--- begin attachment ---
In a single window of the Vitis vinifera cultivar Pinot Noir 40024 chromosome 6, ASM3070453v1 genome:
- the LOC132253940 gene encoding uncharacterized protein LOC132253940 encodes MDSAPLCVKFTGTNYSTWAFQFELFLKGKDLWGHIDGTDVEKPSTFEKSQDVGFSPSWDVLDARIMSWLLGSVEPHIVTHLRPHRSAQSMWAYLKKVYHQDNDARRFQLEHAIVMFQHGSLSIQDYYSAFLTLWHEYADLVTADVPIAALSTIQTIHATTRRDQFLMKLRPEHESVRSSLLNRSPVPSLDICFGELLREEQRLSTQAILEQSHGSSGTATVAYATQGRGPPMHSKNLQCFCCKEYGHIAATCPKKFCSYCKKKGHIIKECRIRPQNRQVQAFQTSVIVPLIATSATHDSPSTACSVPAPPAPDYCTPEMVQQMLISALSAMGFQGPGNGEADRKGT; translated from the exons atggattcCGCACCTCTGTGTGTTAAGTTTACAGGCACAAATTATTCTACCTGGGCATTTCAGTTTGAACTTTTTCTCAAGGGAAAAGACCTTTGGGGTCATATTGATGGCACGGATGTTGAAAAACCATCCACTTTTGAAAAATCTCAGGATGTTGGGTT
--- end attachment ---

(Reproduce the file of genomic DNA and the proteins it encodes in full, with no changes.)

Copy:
In a single window of the Vitis vinifera cultivar Pinot Noir 40024 chromosome 6, ASM3070453v1 genome:
- the LOC132253940 gene encoding uncharacterized protein LOC132253940 encodes MDSAPLCVKFTGTNYSTWAFQFELFLKGKDLWGHIDGTDVEKPSTFEKSQDVGFSPSWDVLDARIMSWLLGSVEPHIVTHLRPHRSAQSMWAYLKKVYHQDNDARRFQLEHAIVMFQHGSLSIQDYYSAFLTLWHEYADLVTADVPIAALSTIQTIHATTRRDQFLMKLRPEHESVRSSLLNRSPVPSLDICFGELLREEQRLSTQAILEQSHGSSGTATVAYATQGRGPPMHSKNLQCFCCKEYGHIAATCPKKFCSYCKKKGHIIKECRIRPQNRQVQAFQTSVIVPLIATSATHDSPSTACSVPAPPAPDYCTPEMVQQMLISALSAMGFQGPGNGEADRKGT; translated from the exons atggattcCGCACCTCTGTGTGTTAAGTTTACAGGCACAAATTATTCTACCTGGGCATTTCAGTTTGAACTTTTTCTCAAGGGAAAAGACCTTTGGGGTCATATTGATGGCACGGATGTTGAAAAACCATCCACTTTTGAAAAATCTCAGGATGTTGGGTT